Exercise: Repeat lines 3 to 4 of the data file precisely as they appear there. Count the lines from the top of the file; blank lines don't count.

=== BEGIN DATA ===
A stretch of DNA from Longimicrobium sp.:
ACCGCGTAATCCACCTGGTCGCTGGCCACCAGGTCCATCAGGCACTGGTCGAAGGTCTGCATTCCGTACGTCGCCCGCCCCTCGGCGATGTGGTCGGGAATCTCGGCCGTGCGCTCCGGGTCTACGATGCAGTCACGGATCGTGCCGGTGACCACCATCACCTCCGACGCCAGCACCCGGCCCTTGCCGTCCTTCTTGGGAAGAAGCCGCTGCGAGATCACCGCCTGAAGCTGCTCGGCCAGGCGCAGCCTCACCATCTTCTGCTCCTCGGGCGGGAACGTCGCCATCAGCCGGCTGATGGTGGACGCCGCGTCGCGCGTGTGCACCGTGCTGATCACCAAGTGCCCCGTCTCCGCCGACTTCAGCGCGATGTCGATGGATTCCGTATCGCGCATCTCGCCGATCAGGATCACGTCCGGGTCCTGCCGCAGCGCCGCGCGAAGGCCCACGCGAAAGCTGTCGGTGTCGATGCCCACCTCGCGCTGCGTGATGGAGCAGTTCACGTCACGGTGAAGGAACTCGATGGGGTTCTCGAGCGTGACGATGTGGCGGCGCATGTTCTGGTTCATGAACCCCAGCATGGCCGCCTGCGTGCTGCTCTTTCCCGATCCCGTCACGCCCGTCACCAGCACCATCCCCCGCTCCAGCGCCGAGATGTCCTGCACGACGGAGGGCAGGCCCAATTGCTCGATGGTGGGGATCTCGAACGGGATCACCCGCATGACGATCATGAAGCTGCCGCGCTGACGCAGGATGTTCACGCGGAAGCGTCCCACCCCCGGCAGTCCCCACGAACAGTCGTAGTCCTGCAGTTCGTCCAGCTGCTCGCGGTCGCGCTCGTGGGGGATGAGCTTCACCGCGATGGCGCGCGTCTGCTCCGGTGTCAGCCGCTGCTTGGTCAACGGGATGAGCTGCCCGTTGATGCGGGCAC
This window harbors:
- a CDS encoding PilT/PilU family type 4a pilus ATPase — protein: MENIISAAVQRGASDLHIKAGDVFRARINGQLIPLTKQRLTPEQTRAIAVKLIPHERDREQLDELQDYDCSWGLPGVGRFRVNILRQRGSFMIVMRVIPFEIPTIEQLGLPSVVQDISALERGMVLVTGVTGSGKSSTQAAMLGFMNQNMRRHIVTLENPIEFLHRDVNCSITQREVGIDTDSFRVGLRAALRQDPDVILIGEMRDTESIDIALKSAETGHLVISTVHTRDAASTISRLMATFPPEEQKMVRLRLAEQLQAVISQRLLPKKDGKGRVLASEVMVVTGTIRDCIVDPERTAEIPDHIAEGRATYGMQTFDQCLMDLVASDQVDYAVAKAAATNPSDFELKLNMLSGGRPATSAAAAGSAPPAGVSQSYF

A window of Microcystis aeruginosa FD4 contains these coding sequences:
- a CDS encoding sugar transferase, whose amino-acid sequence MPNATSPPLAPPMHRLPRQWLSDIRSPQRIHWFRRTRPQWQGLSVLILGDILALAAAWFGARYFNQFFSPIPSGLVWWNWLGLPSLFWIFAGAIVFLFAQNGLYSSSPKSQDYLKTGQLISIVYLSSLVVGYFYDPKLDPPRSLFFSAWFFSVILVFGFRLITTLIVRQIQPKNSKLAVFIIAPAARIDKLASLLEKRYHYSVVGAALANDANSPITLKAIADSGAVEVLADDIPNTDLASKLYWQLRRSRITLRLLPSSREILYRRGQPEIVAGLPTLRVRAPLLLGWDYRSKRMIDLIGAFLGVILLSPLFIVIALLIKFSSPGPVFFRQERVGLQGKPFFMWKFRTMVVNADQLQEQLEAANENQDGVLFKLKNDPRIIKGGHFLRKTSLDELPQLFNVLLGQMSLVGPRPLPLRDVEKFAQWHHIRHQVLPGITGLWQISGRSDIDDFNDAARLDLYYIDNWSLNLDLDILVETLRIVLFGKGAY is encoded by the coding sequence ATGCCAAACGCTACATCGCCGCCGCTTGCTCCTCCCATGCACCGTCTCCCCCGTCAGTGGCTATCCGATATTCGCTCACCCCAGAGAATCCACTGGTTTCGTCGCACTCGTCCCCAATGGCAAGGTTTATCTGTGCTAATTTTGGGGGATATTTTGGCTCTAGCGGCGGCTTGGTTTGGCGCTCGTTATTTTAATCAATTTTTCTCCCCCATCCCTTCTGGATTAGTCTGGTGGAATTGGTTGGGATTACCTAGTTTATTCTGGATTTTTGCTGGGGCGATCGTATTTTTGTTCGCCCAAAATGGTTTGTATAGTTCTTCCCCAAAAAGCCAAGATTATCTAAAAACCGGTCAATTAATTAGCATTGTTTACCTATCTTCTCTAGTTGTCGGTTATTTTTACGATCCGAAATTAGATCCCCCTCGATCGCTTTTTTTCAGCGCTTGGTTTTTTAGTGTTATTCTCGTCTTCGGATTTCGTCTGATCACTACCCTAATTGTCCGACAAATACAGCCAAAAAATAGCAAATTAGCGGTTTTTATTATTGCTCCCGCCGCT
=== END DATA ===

This window harbors:
- a CDS encoding PilT/PilU family type 4a pilus ATPase — protein: MENIISAAVQRGASDLHIKAGDVFRARINGQLIPLTKQRLTPEQTRAIAVKLIPHERDREQLDELQDYDCSWGLPGVGRFRVNILRQRGSFMIVMRVIPFEIPTIEQLGLPSVVQDISALERGMVLVTGVTGSGKSSTQAAMLGFMNQNMRRHIVTLENPIEFLHRDVNCSITQREVGIDTDSFRVGLRAALRQDPDVILIGEMRDTESIDIALKSAETGHLVISTVHTRDAASTISRLMATFPPEEQKMVRLRLAEQLQAVISQRLLPKKDGKGRVLASEVMVVTGTIRDCIVDPERTAEIPDHIAEGRATYGMQTFDQCLMDLVASDQVDYAVAKAAATNPSDFELKLNMLSGGRPATSAAAAGSAPPAGVSQSYF